That’s a rotten figure, yet one that makes you think. Those hours swiped of sleep, when you’re desperately, hopelessly awake, can be surprisingly fertile. I can’t tell you how much world-travel mapping I’ve accomplished in the wee morning gloom of sleep deprivation.

Sure, I’d rather be unconscious and under the covers, but maybe some good can be wrung from the midnight malady. Maybe in the restless hush books can be read, letters written and Tokyo hotels booked. Maybe we can commune with ourselves with a kind of meditative calm and aloneness. Maybe, after all, sleep is for suckers.

Tale (tail?) of a hirsute hound

Cubby the wonder dog has gone a very long time without a good, healthy grooming. His face is downright Ewokian, that wet button nose struggling to peek out from the furry foliage. His brows are thick, heavy, senatorial. His body would make Bigfoot blush. Such inordinate overgrowth is witnessed in only the most luxuriant jungle weaves and tangles, invoking machetes, flamethrowers and scythes fit for Death himself.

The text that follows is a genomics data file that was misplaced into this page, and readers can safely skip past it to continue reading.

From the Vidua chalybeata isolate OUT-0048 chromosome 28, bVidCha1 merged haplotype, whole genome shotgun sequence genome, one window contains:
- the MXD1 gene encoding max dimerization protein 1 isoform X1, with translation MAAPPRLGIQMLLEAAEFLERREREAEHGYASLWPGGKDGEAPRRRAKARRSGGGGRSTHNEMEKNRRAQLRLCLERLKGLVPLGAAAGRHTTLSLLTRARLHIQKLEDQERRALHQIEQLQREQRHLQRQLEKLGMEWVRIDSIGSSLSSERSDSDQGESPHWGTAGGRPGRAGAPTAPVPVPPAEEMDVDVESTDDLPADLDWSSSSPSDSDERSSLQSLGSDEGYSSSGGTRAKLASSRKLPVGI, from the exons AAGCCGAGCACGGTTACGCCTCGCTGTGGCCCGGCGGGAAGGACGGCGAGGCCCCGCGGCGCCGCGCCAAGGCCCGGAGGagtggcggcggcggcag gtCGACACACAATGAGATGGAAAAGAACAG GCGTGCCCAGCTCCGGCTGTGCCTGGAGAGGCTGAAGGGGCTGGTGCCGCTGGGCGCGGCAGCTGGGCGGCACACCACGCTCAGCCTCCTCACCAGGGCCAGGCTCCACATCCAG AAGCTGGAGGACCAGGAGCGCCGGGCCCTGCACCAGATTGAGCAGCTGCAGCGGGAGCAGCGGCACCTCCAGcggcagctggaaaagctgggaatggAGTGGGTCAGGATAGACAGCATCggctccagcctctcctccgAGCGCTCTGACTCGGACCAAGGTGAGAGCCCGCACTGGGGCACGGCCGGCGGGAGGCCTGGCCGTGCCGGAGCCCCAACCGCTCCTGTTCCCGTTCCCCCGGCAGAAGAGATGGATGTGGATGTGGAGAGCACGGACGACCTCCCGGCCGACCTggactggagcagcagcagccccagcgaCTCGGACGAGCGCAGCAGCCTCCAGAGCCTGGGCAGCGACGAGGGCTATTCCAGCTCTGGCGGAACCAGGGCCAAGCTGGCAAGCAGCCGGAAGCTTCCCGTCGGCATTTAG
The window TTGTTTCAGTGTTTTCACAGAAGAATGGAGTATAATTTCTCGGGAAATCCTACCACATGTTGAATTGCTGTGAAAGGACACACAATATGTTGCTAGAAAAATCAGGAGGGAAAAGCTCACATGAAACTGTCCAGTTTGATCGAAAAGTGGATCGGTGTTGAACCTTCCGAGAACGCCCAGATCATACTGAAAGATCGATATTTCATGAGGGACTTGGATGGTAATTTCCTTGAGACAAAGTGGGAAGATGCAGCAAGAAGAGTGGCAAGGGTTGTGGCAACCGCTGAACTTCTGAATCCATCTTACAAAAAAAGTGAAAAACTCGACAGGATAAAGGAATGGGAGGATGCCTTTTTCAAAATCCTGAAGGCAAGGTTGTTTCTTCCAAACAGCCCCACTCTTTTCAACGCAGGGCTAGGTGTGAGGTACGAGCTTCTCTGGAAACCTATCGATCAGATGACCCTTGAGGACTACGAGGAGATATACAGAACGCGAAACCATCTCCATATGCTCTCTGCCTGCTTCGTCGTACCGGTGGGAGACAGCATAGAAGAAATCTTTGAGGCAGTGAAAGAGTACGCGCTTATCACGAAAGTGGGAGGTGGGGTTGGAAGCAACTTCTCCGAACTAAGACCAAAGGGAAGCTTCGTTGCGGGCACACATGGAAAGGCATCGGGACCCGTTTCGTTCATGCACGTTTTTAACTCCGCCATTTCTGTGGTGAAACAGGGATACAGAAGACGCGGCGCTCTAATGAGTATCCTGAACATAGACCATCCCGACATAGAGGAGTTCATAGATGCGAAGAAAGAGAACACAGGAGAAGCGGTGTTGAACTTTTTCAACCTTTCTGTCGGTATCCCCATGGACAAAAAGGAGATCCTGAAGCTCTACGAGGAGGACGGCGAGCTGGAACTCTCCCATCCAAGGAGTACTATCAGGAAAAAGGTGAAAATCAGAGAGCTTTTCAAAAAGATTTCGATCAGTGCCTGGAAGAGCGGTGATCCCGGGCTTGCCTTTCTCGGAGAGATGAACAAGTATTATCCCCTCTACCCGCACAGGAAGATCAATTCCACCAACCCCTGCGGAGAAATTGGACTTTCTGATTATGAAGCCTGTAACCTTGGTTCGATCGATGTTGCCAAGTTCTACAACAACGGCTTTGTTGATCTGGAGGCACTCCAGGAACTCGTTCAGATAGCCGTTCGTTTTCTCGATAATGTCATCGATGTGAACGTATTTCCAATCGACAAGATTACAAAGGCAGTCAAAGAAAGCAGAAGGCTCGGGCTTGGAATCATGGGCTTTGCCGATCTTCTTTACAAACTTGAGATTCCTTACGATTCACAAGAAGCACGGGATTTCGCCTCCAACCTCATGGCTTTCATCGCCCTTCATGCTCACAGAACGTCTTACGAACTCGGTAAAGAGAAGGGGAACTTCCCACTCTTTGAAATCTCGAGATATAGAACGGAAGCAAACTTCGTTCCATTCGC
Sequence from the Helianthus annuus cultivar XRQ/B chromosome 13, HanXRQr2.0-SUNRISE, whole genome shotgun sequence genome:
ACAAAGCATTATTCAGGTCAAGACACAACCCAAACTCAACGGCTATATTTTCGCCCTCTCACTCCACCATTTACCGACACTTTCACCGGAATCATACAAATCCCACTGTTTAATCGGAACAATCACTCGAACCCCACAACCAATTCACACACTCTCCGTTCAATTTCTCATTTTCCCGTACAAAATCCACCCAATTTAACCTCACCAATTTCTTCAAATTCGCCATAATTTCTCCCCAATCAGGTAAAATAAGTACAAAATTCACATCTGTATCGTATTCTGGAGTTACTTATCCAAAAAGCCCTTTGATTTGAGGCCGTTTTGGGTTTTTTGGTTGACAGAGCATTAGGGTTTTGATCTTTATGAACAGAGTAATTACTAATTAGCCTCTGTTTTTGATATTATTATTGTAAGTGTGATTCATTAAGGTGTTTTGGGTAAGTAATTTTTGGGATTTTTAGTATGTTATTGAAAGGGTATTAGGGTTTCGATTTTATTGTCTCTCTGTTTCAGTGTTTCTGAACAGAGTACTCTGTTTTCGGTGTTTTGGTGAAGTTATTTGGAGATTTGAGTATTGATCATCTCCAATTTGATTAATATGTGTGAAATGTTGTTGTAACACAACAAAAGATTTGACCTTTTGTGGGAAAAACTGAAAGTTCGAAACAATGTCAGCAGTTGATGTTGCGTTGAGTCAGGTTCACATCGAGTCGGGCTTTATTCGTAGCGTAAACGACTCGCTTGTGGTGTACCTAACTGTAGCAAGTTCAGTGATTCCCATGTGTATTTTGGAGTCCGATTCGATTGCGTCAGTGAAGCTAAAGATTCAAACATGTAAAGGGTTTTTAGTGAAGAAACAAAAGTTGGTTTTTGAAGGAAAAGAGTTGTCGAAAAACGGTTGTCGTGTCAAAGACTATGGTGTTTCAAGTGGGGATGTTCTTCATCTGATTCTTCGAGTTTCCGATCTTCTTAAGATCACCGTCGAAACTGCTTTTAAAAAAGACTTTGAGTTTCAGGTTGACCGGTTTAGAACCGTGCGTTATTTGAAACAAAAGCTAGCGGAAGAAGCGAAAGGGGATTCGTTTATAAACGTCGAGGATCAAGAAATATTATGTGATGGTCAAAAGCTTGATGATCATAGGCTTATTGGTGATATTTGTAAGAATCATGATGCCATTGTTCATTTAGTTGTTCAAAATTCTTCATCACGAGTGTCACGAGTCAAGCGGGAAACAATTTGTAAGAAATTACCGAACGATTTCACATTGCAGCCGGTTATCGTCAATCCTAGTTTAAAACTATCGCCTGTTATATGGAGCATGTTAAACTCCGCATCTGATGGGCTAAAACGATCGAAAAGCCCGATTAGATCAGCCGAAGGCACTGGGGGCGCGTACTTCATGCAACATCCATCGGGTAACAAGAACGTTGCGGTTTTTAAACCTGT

Cubby, we submit, needs a haircut.

He knows it, we know it. Supercuts knows it. As does the kid down the block who mows the neighbor’s lawn for five bucks.

Seriously, clippers and razors should be at the ready. Cubby fears and loathes the grooming ordeal — sedatives required — and we sympathize. And so we let him go, and grow. But it’s in his best interest to be shorn, for comfort, hygiene, and to not look like David Letterman. 

Right now, three months after the photo below was taken, Cubby’s corkscrewy fur looks like swirling oceans of gray Reddi-wip, curling waves lurking with mythical sea monsters. If you think he looks lush here, you should see him now. To namecheck another “Star Wars” critter, he’s wildly Chewbaccian. I live with a barking, carpet-staining Wookiee.